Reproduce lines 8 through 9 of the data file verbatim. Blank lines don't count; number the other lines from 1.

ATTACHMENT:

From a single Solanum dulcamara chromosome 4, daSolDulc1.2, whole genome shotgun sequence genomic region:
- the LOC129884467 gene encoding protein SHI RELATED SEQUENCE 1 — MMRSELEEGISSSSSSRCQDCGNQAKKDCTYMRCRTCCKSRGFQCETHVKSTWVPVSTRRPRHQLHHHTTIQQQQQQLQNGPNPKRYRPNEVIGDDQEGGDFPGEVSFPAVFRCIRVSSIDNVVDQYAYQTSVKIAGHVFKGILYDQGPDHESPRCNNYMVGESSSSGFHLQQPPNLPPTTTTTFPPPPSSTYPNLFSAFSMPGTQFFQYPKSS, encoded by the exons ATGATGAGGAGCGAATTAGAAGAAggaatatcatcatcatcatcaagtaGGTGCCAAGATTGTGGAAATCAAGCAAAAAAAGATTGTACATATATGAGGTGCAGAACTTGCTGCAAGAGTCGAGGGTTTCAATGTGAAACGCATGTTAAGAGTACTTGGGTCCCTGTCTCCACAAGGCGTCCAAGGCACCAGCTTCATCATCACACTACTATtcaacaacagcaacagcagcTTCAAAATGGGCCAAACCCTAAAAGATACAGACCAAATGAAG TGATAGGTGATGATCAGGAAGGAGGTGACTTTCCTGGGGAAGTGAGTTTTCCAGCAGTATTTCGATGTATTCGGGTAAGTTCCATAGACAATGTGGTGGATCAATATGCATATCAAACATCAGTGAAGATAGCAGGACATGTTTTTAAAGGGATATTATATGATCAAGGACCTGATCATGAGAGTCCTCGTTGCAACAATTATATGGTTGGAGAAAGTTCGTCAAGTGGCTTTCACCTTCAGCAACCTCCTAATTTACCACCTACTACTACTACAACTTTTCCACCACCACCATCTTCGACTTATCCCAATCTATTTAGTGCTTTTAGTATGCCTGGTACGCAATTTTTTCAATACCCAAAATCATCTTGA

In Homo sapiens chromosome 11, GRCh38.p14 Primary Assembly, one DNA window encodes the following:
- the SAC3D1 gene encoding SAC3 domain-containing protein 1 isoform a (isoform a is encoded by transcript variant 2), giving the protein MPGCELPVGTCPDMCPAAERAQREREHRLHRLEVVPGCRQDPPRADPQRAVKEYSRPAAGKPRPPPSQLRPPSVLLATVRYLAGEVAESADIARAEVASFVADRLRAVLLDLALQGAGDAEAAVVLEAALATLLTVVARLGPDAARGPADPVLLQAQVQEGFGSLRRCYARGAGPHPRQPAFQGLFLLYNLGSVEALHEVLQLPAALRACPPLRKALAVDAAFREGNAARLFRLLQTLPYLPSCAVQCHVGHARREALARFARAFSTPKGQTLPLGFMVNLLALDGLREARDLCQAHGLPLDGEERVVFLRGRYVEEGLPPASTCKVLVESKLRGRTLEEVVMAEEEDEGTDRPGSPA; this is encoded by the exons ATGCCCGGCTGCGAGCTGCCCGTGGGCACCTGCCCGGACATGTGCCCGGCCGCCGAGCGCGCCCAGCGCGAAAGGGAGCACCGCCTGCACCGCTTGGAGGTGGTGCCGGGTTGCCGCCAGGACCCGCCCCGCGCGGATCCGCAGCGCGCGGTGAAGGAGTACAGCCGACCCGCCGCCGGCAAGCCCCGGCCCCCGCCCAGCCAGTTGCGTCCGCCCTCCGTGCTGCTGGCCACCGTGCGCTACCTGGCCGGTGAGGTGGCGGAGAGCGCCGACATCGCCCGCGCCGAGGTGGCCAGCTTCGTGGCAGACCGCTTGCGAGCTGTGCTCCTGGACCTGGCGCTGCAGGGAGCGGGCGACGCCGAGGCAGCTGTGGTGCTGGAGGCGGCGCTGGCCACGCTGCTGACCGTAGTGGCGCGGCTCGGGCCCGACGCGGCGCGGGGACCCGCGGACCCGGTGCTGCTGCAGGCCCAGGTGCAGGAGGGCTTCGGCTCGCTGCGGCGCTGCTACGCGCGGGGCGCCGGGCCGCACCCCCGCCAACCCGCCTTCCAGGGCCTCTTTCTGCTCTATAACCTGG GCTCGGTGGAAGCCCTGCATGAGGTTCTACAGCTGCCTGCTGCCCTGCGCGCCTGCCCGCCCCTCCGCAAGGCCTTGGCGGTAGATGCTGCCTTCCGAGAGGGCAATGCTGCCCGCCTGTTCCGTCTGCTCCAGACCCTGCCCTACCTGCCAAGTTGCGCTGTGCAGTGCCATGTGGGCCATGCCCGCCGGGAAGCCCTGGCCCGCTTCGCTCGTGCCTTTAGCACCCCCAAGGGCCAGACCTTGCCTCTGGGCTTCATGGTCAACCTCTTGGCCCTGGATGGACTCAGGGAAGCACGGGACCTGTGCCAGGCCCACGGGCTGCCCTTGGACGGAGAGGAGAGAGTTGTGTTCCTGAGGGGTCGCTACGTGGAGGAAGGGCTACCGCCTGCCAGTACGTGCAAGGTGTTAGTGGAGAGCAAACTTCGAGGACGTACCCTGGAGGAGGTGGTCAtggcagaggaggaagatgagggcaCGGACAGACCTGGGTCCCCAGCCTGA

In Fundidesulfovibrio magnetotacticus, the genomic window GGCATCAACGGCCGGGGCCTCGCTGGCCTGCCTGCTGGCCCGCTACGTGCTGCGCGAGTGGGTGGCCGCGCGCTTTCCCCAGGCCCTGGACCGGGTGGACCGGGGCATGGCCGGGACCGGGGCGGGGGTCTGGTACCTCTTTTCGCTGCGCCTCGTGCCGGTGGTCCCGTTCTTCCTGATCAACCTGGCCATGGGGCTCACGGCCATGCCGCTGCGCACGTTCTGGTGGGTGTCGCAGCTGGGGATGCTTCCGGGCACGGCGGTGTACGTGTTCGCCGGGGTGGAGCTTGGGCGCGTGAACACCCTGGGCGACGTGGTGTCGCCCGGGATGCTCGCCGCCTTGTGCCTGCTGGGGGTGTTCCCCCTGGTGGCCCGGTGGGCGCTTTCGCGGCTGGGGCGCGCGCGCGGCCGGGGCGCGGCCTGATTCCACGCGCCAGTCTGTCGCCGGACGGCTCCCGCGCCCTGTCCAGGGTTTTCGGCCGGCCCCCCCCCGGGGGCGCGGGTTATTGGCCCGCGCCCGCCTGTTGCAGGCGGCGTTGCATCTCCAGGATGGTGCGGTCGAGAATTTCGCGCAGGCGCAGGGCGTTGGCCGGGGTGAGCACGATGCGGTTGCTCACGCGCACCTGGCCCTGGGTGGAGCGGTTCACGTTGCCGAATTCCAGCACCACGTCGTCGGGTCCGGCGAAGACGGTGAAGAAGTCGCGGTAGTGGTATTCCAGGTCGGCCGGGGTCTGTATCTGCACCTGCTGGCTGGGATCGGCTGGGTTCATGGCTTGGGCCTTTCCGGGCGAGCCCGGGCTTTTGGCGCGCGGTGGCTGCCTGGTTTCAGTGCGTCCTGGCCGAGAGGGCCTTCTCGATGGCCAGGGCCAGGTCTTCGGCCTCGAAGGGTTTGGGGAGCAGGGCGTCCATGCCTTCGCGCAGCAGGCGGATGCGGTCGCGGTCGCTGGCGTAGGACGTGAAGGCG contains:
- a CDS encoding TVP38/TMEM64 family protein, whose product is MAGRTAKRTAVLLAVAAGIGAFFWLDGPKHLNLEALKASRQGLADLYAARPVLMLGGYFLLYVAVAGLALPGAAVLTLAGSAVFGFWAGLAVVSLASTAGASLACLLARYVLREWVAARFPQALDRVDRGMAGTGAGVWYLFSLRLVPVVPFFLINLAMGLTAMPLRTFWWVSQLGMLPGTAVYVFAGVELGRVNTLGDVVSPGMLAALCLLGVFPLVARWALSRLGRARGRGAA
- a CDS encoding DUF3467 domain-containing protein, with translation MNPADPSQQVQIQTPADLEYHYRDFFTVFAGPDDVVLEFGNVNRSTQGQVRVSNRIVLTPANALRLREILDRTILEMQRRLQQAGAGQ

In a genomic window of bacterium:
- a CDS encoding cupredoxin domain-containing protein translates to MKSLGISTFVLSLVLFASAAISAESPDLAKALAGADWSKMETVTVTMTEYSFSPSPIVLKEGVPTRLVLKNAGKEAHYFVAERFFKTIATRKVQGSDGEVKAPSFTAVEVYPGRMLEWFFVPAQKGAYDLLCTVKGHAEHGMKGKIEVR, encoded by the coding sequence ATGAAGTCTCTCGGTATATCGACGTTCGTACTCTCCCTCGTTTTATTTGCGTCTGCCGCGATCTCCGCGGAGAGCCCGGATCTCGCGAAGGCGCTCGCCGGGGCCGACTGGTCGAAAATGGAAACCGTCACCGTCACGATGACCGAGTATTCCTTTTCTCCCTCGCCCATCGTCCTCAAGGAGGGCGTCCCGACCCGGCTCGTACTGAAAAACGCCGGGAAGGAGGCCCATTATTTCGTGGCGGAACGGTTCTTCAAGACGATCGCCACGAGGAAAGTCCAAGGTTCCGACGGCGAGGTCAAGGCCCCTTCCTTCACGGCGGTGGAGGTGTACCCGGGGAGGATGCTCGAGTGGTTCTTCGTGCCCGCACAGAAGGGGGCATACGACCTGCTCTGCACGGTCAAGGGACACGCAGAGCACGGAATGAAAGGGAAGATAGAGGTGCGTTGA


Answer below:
In a genomic window of bacterium:
- a CDS encoding cupredoxin domain-containing protein translates to MKSLGISTFVLSLVLFASAAISAESPDLAKALAGADWSKMETVTVTMTEYSFSPSPIVLKEGVPTRLVLKNAGKEAHYFVAERFFKTIATRKVQGSDGEVKAPSFTAVEVYPGRMLEWFFVPAQKGAYDLLCTVKGHAEHGMKGKIEVR, encoded by the coding sequence ATGAAGTCTCTCGGTATATCGACGTTCGTACTCTCCCTCGTTTTATTTGCGTCTGCCGCGATCTCCGCGGAGAGCCCGGATCTCGCGAAGGCGCTCGCCGGGGCCGACTGGTCGAAAATGGAAACCGTCACCGTCACGATGACCGAGTATTCCTTTTCTCCCTCGCCCATCGTCCTCAAGGAGGGCGTCCCGACCCGGCTCGTACTGAAAAACGCCGGGAAGGAGGCCCATTATTTCGTGGCGGAACGGTTCTTCAAGACGATCGCCACGAGGAAAGTCCAAGGTTCCGACGGCGAGGTCAAGGCCCCTTCCTTCACGGCGGTGGAGGTGTACCCGGGGAGGATGCTCGAGTGGTTCTTCGTGCCCGCACAGAAGGGGGCATACGACCTGCTCTGCACGGTCAAGGGACACGCAGAGCACGGAATGAAAGGGAAGATAGAGGTGCGTTGA